It's easy to see your own relationships reflected in Rogerio Silva's dance film Abaddon. Two dancers exchange a bombastic give and take, a push and pull, a leap and crash to the ground that mirrors what he describes to The Creators Project as, "relationships that test boundaries and go beyond the acceptable; relationships that reduce, erode and abuse until the love is consumed."
Silva, who previously dazzled us with [two dancers baring their souls](http://Bare Their Souls in an Intimate Performance) in Edifice, drives this story home with ghostly CGI apparitions, honed by both his previous career as a video game designer and some painstaking rotoscope techniques that erupt from dancer and choreographer Harriet Waghorn's body at each crescendo with her counterpart, Troy Savic.
A metaphor for romance becomes a literal ghost story, where the apparitions are the, "aspects of the woman’s character that are gradually stripped away due to the destructive nature of their relationship." Echoing the visuals of Vadim Stein's gritty photography and David Fincher's terse, constrained camerawork, Abbadon exists in the cold recesses of pleasure mixed with pain, whirling dancers defying anything my office-broken body could accomplish while embodying the pain of not just heartbreak, but the excrutiating prospects of personality destruction. "I wanted to create a desolate, cold, perhaps eerie atmosphere as a way to balance the explicitly emotional story," Silva explains.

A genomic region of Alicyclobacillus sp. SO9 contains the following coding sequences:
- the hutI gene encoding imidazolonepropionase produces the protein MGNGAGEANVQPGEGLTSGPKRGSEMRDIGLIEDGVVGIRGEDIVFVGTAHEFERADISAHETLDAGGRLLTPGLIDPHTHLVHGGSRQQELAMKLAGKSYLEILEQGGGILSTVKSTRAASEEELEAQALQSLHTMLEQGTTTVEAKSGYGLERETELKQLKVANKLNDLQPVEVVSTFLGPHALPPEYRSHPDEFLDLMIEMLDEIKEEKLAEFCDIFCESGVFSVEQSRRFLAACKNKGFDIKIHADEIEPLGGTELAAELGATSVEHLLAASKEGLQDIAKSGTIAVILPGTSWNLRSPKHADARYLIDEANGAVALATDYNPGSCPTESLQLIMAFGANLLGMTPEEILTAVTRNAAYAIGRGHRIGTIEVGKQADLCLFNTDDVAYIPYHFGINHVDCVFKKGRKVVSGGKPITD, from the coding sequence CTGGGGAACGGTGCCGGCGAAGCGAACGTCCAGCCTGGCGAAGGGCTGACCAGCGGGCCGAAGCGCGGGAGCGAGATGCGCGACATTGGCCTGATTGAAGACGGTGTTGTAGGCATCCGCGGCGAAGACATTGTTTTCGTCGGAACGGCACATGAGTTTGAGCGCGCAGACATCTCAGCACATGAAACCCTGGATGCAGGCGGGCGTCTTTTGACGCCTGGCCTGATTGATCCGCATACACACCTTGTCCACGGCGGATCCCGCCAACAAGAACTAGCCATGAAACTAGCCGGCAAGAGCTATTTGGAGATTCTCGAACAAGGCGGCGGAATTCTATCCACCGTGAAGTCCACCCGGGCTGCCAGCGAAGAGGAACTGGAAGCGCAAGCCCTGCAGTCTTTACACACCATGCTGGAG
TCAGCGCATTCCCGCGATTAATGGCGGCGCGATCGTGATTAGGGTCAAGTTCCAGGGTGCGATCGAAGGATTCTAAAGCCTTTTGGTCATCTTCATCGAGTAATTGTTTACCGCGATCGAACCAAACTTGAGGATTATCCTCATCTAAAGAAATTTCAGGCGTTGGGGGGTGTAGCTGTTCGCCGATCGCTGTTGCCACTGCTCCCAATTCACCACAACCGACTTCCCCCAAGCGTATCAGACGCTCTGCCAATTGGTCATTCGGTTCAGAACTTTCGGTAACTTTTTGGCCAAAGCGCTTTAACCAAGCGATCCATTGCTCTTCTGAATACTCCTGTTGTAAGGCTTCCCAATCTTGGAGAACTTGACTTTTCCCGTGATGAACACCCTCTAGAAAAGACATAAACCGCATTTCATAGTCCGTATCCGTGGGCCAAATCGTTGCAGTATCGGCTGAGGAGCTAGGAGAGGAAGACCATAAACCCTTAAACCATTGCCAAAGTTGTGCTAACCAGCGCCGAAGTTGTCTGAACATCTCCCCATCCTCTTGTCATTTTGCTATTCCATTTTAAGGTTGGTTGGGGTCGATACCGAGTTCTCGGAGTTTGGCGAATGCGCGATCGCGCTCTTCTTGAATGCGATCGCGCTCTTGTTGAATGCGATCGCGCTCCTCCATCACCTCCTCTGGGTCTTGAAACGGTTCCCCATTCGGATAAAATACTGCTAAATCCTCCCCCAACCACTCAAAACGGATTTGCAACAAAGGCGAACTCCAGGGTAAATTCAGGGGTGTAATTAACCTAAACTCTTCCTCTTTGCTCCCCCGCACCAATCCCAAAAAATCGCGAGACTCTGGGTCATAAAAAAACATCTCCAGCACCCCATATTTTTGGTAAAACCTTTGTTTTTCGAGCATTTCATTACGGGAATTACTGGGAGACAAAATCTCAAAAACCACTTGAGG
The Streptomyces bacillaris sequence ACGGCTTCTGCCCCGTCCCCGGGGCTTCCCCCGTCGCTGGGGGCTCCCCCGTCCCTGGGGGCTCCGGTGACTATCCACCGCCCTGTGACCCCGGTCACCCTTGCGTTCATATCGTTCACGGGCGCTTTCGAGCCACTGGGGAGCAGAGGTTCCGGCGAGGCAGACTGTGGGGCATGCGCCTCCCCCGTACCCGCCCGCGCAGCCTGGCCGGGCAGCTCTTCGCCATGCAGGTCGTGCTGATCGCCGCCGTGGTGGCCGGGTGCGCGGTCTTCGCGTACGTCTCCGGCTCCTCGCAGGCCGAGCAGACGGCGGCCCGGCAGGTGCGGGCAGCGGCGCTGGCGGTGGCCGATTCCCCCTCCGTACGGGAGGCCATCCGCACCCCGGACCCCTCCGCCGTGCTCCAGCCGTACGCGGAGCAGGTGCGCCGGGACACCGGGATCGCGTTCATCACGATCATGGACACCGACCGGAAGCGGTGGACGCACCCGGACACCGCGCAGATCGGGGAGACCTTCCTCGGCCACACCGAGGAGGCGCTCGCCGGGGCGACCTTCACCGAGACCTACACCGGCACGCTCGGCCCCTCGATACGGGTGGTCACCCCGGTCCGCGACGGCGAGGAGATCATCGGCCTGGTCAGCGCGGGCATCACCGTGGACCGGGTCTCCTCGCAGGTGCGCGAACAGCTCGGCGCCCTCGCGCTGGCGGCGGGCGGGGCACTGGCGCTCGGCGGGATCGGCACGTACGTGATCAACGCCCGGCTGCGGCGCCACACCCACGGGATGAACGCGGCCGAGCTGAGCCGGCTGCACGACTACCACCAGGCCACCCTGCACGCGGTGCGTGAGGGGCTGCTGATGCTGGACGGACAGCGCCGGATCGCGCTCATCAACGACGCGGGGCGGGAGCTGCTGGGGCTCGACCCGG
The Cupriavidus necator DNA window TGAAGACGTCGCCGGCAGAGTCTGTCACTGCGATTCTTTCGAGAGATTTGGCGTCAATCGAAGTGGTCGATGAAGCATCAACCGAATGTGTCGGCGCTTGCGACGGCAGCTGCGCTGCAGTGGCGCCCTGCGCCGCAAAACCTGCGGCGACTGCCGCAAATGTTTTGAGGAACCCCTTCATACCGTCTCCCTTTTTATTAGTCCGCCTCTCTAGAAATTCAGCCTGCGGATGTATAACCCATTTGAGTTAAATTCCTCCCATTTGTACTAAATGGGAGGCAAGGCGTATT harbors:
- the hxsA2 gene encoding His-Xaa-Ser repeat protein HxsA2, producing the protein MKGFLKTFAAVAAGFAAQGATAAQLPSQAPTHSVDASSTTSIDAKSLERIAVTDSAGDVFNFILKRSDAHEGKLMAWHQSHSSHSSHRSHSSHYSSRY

Welp, he succeeded.
Silva's previous short film, Edifice, finds two dancers similarly locked in a tumultous relationship visualized in leaps, flips, and pirouettes, but the squad of computer-generated spirits define Abaddon's look. The team spent six months on the effect, which added up to 1,400 hours of simulation time generating five terabytes of visual data.
As a result, the short draws in the viewer and immerses them in its moment—an effect that makes sense considering his projected career path. "Virtual Reality, or augmented reality, would be a very interesting experience for me," he suggests. "Maybe we’ll see Abaddon performed live on stage one day, where the audience wears something like Microsoft’s HoloLens to see the smoke effects in real time."
Watch Abaddon above and see more in the stills from the film, below:
Keep up with Rogerio Silva's work on Vimeo.